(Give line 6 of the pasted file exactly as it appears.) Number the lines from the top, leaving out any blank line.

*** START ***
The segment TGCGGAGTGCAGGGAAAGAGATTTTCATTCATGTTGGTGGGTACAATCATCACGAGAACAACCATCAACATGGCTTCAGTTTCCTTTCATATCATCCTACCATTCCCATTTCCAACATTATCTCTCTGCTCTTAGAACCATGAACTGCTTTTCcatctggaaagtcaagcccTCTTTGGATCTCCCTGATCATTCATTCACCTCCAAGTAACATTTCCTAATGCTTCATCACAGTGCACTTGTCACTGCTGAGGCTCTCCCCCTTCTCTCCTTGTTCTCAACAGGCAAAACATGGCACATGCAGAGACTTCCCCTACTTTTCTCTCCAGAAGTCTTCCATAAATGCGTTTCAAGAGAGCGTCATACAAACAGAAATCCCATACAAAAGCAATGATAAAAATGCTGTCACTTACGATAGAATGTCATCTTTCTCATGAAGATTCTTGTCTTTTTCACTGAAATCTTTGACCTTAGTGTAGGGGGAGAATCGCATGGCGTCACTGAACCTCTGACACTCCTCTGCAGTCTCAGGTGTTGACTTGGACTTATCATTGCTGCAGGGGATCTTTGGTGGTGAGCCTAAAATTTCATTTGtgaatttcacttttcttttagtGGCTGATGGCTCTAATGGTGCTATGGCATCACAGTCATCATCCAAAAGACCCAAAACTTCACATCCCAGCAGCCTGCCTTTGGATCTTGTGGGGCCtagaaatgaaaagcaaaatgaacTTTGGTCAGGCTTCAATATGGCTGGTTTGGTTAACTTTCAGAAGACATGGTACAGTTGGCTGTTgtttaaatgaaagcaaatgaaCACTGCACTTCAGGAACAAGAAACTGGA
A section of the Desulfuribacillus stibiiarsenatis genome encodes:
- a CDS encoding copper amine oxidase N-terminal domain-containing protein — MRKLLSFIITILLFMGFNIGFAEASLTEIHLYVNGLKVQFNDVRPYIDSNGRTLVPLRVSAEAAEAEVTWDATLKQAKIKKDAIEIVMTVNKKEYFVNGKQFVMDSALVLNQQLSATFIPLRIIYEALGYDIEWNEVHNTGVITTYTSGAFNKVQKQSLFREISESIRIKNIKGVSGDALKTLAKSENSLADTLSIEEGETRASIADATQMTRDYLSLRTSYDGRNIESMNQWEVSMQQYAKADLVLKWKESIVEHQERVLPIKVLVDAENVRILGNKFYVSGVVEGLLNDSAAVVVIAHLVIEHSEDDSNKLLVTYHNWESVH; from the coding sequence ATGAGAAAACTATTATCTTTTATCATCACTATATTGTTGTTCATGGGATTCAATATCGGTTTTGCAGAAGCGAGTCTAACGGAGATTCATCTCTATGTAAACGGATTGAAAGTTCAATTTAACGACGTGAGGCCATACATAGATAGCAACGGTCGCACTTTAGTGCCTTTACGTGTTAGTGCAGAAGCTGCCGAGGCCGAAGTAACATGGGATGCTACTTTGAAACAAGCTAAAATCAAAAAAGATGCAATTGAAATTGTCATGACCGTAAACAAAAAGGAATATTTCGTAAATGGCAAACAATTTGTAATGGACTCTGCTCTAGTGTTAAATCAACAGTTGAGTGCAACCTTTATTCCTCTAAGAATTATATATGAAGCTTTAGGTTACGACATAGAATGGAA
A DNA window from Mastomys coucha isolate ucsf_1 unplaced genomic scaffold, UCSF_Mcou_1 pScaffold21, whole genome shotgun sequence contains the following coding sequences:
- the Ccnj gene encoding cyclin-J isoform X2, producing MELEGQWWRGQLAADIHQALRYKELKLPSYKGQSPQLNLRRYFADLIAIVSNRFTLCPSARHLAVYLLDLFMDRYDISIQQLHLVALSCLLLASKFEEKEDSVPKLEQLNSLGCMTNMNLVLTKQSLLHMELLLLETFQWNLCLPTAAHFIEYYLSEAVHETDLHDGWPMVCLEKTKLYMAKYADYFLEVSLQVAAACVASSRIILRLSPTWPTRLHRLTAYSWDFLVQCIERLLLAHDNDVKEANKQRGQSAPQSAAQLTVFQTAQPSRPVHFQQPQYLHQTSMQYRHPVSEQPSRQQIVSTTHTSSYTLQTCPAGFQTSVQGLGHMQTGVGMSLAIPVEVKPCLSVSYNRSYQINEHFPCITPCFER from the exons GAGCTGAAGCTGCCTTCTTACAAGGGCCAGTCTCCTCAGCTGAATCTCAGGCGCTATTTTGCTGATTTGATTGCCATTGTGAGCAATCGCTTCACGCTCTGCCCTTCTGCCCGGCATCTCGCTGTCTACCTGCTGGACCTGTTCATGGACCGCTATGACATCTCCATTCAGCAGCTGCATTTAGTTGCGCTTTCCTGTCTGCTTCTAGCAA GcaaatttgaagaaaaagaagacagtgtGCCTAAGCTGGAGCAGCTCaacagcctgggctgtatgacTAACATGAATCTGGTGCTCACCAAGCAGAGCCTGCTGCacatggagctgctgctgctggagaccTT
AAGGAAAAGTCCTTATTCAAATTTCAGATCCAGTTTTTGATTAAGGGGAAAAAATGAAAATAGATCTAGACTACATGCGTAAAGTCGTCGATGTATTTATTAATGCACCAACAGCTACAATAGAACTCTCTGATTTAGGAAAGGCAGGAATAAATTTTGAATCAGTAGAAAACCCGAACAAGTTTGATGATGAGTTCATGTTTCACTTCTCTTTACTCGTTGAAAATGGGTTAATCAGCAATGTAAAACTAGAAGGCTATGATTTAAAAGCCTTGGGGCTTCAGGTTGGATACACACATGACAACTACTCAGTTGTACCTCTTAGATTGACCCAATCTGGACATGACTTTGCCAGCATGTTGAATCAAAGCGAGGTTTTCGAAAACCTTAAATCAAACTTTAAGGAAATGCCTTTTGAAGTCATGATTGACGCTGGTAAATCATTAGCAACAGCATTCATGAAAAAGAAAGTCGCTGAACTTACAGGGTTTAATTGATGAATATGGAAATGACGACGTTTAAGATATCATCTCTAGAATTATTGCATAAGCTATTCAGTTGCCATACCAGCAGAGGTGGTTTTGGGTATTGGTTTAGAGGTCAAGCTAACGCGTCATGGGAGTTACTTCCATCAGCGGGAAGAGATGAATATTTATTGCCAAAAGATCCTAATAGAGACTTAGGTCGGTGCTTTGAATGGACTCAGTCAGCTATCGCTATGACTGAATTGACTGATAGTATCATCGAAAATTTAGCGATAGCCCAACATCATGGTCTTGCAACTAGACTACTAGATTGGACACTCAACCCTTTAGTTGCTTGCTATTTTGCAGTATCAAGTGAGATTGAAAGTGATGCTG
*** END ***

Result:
AAGGAAAAGTCCTTATTCAAATTTCAGATCCAGTTTTTGATTAAGGGGAAAAAATGAAAATAGATCTAGACTACATGCGTAAAGTCGTCGATGTATTTATTAATGCACCAACAGCTACAATAGAACTCTCTGATTTAGGAAAGGCAGGAATAAATTTTGAATCAGTAGAAAACCCGAACAAGTTTGATGATGAGTTCATGTTTCACTTCTCTTTACTCGTTGAAAATGGGTTAATCAGCAATGTAAAACTAGAAGGCTATGATTTAAAAGCCTTGGGGCTTCAGGTTGGATACACACATGACAACTACTCAGTTGTACCTCTTAGATTGACCCAATCTGGACATGACTTTGCCAGCATGTTGAATCAAAGCGAGGTTTTCGAAAACCTTAAATCAAACTTTAAGGAAATGCCTTTTGAAGTCATGATTGACGCTGGTAAATCATTAGCAACAGCATTCATGAAAAAGAAAGTCGCTGAACTTACAGGGTTTAATTGATGAATATGGAAATGACGACGTTTAAGATATCATCTCTAGAATTATTGCATAAGCTATTCAGTTGCCATACCAGCAGAGGTGGTTTTGGGTATTGGTTTAGAGGTCAAGCTAACGCGTCATGGGAGTTACTTCCATCAGCGGGAAGAGATGAATATTTATTGCCAAAAGATCCTAATAGAGACTTAGGTCGGTGCTTTGAATGGACTCAGTCAGCTATCGCTATGACTGAATTGACTGATAGTATCATCGAAAATTTAGCGATAGCCCAACATCATGGTCTTGCAACTAGACTACTAGATTGGACACTCAACCCTTTAGTTGCTTGCTATTTTGCAGTATCAAGTGAGATTGAAAGTGATGCTG